3. The effect of  Re B  was succinctly summarised by Black LJ in  Re P (A Child) [2013] EWCA Civ 963: “Because of the obligation of the trial judge not to determine  the matter in a way which is incompatible with article 8 ECHR, the review by the appellate court must focus not just on the judge’s exercise of his discretion in making a care order but also on his compliance or otherwise with that obligation”
  4. In Re B itself, Lord Neuberger had said this (para 93): “There is a danger in overanalysis, but I would add this. An appellate judge may conclude that the trial judge’s conclusion on proportionality was (i) the only possible view, (ii) a view which she considers was right, (iii) a view on which she has doubts, but on balance considers was right, (iv) a view which she cannot say was right or wrong, (v) a view on which she has doubts, but on balance considers was wrong, (vi) a view which she considers was wrong, or (vii) a view which is unsupportable.”
  5. Lord Neuberger went on to say that the appeal must be dismissed if the appellate judge’s view is in category (i) to (iv) and allowed if it is in category (v) to (vii);
  6. The question of whether the same approach – was the judge wrong? – applies in the case of appeals in private law cases was considered by the Court of Appeal in Re A (Children) [2013] EWCA Civ 1026 where McFarlane LJ said this (paragraph 43): “Re B concerned decisions under the CA 1989 and the Adoption and Children Act 2002 making public law orders relating to children which plainly engaged the right to family life protection enshrined in ECHR, Article 8. It may well be that not all orders under CA 1989 relating to children will be of sufficient import  to engage Art 8 (for example an order which merely defines the time of day and/or place for contact), but the impact of Art 8 is by no means confined to public law orders. There will be a range of private law children orders which engage Art 8 and which must now be approached on appeal in the manner established by the majority of the Supreme Court in Re B. It is not necessary for the purposes of this judgment to establish where the outer limit of this ‘range’ may be, and I expressly do not intend to do so,  but an order refusing all direct contact between parent and child must plainly be on the Re B side of the boundary.”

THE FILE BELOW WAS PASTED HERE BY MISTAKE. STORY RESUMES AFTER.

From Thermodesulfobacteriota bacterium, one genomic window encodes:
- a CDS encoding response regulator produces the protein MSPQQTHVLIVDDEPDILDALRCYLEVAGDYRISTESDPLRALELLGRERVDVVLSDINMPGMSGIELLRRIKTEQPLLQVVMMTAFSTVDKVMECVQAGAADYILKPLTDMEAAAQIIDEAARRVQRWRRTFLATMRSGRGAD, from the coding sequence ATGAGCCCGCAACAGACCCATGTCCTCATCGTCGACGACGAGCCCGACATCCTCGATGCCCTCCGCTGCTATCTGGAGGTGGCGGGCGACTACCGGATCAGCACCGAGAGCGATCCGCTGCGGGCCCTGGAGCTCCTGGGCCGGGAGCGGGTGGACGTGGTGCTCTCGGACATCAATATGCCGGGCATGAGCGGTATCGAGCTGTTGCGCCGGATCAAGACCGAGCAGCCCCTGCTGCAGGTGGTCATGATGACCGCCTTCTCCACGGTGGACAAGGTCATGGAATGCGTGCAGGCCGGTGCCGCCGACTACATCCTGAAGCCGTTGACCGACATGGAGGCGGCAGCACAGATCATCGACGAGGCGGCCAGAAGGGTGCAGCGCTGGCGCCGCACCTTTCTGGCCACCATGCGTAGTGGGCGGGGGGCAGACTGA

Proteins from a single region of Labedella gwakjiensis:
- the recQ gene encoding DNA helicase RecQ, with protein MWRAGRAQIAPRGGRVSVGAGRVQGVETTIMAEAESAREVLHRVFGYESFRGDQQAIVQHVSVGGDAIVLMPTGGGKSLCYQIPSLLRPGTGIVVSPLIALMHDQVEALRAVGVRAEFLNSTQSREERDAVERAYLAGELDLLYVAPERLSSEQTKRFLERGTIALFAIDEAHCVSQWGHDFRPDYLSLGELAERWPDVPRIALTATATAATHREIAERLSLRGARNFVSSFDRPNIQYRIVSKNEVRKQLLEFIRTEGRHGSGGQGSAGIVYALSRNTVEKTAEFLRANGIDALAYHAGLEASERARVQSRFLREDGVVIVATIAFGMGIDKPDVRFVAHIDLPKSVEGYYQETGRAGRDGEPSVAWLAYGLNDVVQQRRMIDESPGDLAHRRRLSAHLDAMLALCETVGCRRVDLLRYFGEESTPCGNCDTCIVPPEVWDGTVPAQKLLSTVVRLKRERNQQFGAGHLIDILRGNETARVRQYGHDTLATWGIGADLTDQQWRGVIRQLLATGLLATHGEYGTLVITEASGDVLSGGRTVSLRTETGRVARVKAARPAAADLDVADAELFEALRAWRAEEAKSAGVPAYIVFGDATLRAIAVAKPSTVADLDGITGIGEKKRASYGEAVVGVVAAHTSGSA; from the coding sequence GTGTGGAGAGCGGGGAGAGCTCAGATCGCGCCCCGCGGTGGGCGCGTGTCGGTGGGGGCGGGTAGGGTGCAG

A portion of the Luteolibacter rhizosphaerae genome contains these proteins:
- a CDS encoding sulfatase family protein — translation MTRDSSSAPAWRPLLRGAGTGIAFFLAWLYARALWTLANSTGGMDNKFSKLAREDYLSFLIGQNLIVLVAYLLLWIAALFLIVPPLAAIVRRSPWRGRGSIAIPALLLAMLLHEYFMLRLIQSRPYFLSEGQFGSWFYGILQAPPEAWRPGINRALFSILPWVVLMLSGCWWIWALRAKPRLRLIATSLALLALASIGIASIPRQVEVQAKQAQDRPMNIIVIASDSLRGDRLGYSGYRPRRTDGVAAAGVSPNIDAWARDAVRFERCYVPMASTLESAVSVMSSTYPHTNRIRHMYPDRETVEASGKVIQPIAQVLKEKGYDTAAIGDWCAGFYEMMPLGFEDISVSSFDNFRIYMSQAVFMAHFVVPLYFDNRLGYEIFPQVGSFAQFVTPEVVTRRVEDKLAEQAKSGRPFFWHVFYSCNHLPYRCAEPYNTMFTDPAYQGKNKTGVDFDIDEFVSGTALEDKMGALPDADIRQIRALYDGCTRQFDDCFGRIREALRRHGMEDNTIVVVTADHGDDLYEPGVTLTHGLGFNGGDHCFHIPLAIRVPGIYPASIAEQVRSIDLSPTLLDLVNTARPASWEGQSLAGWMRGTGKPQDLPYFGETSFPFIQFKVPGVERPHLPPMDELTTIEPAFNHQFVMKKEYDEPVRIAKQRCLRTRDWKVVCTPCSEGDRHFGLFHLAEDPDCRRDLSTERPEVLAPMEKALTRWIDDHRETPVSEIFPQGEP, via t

7. Sir James Munby P, on behalf of the Court of Appeal, “agree[d] with the analyses of Black LJ and McFarlane LJ in the judgments to which we have just referred. Like them, we decline any attempt to establish the boundaries of the Re B approach” (paragraph 83).


The Court of Protection remains a court which, to some extent, is still creating its own distinctive culture.  It draws upon a range of very different strands of thinking and (sometimes unreflective) practices reflecting the backgrounds of those appearing  before it, whose expertise can range from community care to conflicts of laws.    It is therefore not simply because the Court is asked to make a range of very different decisions, requiring very different case management approaches, that the approaches that it adopts can vary dramatically: that variation can often be the result, as much, if not more,  of the background of the judge and the practitioners involved in the case.    We would like to think that this variation will diminish over time, not least because of the initiatives undertaken by Sir James Munby to bring about increased reporting of judgments and also to take forward the work of the Rules Review Committee to amend the COPR.

At least in proceedings concerning P’s welfare, however, we continue to think that valuable guidance can be found in decisions taken in the context of public law child care proceedings.   Both will  – frequently  – involve considerable state interference with the rights of P (and of others) under Article 8 ECHR, and the consequent requirement to scrutinise that interference to ensure that it is necessary and proportionate.   Both will also frequently involve the need to examine the factual basis of allegations made against family members relating to their care or treatment of the individual the subject matter of the proceedings.   

We know that the mapping  from public law proceedings involving children onto proceedings before the Court of Protection  cannot be complete – there is, for instance, no equivalent in the MCA 2005 to the threshold criteria that must be satisfied when a local authority seeks a care or supervision  order (see  LBB v JM, BK and CM [2010] COPLR Con Vol 779 at paragraph 7 per Hedley J). Nor is there any necessary presumption when determining the best interests of an incapacitated adult that they should reside at home with their family (K v LBX & Ors [2012] EWCA Civ 79). 

Nonetheless, we would respectfully suggest that decisions such as those summarised in  Re B-S (Children)  are ones that do not merely make interesting reading for practitioners before the Court of Protection, but are ones that must actively be brought to the attention of the court so as to secure the same intense focus on the issues and on the ECHR rights in play at both first instance and appellate level as is deployed in cases involving children.